When a small team at Sun Microsystems set out to research the future of digital devices in 1990, they could never have guessed that their work would spawn the most popular programming language for enterprise systems. Twenty years later, and Java remains the workhorse of the enterprise, despite its origin as a language for embedded systems and cross-platform, browser-side applications.
It’s been a long, strange trip for this programming language, but through it all, the one thing Java has managed to do is stay relevant to modern business needs. “One of the most impressive things about Java,” said Geir Magnusson Jr., founder of the Apache Harmony project, “is that 20 years later we’re talking about it because it’s really relevant. I don’t think you can point to anything that’s 20 years old that’s this relevant. There’s no operating system you can say that about. There’s no other language you can say that about.”
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Mark Reinhold, chief architect for the Java Platform Group at Oracle, said that this longevity is thanks to a ruthless dedication to both evolving and staying the same. “Not only does Java take compatibility very seriously, but Java has been able to evolve to keep up with the times. There aren’t many languages that have gone through the major changes Java has: It added generics in 2005, and lambdas last year, while keeping pretty much all existing code running,” he said.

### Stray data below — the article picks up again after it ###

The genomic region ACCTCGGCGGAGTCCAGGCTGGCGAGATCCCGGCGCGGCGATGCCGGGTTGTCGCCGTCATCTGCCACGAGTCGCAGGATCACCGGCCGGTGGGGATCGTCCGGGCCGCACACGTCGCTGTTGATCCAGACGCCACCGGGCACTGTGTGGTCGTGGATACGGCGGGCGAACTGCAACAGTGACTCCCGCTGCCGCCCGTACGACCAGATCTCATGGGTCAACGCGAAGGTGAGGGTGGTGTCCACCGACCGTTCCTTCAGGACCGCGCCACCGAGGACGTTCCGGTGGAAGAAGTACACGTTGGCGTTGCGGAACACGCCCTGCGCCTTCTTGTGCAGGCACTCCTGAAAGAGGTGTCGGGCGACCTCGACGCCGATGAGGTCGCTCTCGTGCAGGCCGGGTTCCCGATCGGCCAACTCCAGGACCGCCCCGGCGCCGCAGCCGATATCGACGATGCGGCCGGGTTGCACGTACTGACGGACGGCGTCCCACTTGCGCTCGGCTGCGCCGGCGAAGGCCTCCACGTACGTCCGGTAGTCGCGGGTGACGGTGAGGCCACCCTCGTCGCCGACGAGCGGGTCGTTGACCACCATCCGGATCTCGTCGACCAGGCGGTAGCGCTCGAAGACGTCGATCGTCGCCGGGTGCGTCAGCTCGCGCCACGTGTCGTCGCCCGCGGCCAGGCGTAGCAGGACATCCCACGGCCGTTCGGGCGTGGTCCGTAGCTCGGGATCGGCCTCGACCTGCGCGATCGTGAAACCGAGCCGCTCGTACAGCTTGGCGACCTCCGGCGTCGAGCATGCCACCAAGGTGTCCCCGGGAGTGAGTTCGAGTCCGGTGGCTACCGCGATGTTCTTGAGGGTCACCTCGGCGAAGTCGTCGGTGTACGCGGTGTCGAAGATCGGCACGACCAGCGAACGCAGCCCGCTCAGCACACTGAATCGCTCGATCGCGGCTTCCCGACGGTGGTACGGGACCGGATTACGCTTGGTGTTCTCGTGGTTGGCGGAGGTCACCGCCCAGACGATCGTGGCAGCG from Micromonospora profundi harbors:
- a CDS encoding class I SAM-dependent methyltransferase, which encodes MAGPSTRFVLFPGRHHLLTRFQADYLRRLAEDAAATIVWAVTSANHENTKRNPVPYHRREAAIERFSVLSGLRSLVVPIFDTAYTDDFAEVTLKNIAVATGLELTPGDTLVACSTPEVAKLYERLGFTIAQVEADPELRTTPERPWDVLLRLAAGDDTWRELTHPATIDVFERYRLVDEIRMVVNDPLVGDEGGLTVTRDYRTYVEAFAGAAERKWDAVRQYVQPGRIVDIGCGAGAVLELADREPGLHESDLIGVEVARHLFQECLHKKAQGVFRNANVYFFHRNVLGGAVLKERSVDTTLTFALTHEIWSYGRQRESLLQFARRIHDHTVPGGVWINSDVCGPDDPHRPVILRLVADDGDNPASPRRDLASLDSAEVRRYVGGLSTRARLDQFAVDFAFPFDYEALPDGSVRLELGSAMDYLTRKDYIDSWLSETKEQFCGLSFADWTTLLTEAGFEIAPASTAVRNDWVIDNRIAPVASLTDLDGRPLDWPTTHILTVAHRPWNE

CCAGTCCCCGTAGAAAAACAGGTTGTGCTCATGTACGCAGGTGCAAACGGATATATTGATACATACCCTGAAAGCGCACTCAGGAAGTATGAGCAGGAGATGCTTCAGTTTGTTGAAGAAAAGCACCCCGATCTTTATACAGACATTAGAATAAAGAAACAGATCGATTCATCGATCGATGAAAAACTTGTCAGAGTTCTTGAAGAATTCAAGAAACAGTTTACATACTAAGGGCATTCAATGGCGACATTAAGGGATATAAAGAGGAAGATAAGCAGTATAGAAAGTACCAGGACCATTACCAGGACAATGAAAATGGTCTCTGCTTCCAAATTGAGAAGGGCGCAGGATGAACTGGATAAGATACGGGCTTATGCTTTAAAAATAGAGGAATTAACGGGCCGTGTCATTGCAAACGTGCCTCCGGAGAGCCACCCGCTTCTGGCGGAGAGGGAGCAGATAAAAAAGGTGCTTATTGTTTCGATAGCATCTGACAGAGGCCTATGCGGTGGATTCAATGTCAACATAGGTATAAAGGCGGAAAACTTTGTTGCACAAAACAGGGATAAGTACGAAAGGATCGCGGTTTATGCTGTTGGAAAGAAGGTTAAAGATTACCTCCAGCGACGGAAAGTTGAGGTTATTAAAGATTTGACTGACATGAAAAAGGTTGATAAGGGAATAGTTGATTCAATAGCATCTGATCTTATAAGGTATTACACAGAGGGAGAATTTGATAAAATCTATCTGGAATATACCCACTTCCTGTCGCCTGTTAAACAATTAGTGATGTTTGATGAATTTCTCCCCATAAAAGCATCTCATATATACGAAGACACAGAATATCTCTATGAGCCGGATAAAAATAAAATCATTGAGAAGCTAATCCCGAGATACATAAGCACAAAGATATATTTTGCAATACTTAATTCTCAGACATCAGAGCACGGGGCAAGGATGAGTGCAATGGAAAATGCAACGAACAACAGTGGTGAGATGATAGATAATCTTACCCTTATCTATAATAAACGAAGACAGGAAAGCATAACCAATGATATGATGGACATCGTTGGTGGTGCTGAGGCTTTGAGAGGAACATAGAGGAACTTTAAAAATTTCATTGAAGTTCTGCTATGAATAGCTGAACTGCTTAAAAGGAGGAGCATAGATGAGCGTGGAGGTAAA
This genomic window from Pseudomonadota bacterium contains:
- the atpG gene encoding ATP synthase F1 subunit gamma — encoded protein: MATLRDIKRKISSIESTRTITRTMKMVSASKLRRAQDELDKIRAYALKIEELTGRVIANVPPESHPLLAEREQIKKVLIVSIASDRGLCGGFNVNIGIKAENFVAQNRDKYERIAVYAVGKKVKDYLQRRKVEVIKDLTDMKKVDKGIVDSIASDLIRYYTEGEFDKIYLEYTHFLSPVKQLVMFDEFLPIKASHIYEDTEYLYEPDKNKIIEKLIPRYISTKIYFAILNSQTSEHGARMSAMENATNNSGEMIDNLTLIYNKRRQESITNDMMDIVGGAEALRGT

But it wasn’t always this way. Back in 1990, Bill Joy commissioned Sun developer Patrick Naughton to research the future of development and systems. A few years later, Naughton was joined by Mike Sheridan and James Gosling. The team was renamed “The Green Team” and moved off-site so as not to be bothered by the day-to-day demands of business.
Soon after, the team began working on Star7, a touch-screen PDA designed to help people control their home stereos and entertainment centers. Based in the days when set-top boxes were destined to bring the Internet to our televisions, Star7 never made it to market.
Gosling, while working on Star7, created a programming language known as Oak, named after a large tree outside his office window. This language was built in the image of C++, but with Gosling changing all the bits he felt were too complex or hard to manage. He jokingly called Oak, “C++ ++ –” in reference to his removal and addition of features.
The work continued on Oak and Star7 until it became obvious that Oak was the really interesting bit of the technology. By 1995, Oak had been renamed Java so as to not anger Oak Technologies, a chip maker. With this new name on top, the language was trotted out on stage at the first JavaOne conference, where Marc Andreessen announced that it would be included in the Netscape browser.